Gordon Silver Taking Baby Steps Forward
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Gordon Silver

Summary: The Nevada law firm has been slammed with leaving partners and staff the past month but it is still progressing forward and paying off debts.

Gordon Silver law firm can trace its history back to the 1960s. As of last spring the firm, well-known for their bankruptcy practice, had 39 attorneys. This made them the sixth largest in the Las Vegas area. They now have two lawyers and 10 office staff members.


About 15 attorneys, including Gerald “Jerry” Gordon left to form a new law firm, Garman Turner Gordon. An additional 13, six from Reno and seven from Vegas, left to join a rival firm, Dickinson Wright. This is the least of the firm’s problems.

They are currently being sued for unpaid rent. Gordon Silver was renting out a three floor for a total area around 54,000 square feet. The landlord, the Blackstone Group, has sued the firm for unpaid rent and other fees, about $786,000. The landlord is seeking a receiver to take control of their finances, property, mail, and additional assets because they fear that the firm will “move, transfer, divert, conceal, or otherwise hide its money and property in order to avoid collection efforts.”

Gordon Silver moved out of the office space into a small office at the beginning of June, notifying the landlord on May 29th that they were moving going to move out. The landlord then sent a notice declaring that they “had five days to pay rent or surrender its offices.” They began moving out immediately and were done by June 8th.

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Managing shareholder Mark Dzarnoski strongly asserts that the firm will not avoid paying. He admits that they had not yet paid rent for June, which is around $100,000. The landlord claims the monthly rent is $160,000.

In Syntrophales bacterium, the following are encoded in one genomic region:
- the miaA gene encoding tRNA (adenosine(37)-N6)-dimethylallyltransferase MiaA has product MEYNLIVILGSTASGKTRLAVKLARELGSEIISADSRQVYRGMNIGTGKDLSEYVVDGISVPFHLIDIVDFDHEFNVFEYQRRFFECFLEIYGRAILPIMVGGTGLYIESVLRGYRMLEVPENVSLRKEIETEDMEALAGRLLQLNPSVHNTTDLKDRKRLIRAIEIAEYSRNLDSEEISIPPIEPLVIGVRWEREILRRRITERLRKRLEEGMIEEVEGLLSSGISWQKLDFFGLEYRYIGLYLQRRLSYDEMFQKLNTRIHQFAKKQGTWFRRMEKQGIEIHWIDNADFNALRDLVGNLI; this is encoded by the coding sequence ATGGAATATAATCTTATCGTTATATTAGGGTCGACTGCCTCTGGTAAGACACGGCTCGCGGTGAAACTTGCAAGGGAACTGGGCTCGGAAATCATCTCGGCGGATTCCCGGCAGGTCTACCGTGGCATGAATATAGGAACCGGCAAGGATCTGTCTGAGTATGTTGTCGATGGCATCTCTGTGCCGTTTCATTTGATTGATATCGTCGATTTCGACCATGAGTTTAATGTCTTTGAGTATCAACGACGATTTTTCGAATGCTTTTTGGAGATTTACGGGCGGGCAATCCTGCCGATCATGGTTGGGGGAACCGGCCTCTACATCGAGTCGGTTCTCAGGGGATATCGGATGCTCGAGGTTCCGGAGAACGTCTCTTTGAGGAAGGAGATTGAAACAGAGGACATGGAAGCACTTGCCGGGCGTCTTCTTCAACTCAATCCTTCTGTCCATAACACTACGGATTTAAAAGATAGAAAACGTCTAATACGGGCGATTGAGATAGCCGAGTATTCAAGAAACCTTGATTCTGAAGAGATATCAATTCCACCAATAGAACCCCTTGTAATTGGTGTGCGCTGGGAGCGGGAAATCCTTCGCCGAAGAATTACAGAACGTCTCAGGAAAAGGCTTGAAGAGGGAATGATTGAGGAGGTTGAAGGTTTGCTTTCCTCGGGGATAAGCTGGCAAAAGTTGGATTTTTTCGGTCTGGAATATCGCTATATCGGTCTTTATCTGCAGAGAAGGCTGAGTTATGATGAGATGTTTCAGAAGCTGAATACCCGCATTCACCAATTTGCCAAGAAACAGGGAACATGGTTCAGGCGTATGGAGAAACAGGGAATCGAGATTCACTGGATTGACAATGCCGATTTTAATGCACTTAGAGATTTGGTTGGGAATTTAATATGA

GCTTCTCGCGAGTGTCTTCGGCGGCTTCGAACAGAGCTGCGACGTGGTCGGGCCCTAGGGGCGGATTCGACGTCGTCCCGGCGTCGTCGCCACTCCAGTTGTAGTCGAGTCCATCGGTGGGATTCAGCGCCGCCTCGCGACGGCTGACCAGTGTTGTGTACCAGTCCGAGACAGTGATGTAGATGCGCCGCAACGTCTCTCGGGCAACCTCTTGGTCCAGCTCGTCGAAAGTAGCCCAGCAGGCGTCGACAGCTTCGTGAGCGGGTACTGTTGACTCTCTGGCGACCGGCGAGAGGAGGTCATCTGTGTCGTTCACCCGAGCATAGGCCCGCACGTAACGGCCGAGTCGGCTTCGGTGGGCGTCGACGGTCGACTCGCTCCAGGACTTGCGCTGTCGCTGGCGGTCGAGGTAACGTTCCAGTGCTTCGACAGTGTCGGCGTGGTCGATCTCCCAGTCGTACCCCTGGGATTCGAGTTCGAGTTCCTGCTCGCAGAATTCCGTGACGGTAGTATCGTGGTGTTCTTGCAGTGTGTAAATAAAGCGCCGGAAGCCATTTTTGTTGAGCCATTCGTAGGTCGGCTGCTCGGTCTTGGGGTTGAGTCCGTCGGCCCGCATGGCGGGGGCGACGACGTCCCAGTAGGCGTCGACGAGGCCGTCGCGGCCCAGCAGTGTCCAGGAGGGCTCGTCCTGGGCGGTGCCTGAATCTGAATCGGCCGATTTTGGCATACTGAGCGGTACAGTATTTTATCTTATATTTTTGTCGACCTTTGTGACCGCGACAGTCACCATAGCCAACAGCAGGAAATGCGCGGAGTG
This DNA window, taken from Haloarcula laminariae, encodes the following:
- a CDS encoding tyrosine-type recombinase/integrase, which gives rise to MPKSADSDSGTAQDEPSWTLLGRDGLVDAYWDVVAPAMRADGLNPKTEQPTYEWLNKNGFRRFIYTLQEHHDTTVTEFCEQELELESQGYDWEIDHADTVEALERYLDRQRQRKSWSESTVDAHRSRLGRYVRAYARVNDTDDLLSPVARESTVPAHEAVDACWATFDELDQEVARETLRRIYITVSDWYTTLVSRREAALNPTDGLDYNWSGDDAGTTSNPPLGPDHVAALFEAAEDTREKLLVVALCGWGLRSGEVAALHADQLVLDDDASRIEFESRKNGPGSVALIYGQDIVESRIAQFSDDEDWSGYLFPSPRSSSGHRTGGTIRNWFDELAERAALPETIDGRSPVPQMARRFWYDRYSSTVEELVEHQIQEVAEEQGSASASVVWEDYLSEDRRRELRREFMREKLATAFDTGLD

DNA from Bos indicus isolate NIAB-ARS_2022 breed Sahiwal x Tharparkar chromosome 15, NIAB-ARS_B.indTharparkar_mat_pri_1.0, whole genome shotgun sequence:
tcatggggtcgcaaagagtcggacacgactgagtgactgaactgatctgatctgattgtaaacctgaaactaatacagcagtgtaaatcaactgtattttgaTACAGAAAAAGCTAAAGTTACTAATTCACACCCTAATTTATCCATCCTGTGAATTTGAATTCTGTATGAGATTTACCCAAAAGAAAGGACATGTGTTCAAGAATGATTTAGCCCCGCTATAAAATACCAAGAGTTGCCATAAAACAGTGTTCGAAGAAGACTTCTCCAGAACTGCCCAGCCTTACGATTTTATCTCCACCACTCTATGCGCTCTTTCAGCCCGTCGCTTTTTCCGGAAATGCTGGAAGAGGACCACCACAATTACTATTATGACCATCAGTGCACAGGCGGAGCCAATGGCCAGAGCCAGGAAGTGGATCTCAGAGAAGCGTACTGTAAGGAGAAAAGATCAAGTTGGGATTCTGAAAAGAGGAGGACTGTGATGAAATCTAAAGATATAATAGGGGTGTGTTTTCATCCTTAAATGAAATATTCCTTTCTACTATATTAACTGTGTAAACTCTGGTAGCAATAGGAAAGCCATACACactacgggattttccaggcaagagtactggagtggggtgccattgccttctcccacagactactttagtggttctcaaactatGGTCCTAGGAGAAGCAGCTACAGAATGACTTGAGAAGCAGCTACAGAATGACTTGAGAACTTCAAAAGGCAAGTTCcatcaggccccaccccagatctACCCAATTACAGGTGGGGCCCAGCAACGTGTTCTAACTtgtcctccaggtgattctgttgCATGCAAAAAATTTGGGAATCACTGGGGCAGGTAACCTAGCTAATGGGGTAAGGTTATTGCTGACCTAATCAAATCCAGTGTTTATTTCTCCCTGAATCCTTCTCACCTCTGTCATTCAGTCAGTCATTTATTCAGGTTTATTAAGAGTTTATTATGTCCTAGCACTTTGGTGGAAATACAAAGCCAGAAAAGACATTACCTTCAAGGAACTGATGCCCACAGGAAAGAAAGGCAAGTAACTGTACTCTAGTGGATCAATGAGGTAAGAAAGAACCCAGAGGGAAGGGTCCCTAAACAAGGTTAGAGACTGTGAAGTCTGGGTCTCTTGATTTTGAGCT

Dzarnoski became the managing shareholder after the previous one, Greg Gorman left with Gordon at the beginning of May. He was informed the day before officially taking the position that the firm had not being paying rent since January. The chief financial officer, Andrew Zimmerman, said the firm was in negotiations over the January through March’s rent to be paid later. The next day, the day he officially became the managing shareholder, he paid May’s rent.

While the future of the law firm remains uncertain, Dzarnoski has been working tirelessly to get the firms debts under control, taking their loans at Nevada State Bank from $2.5 million down to $1.53 million by June 30th. He plans to get the debt down to $500,000 or less by the end of July.




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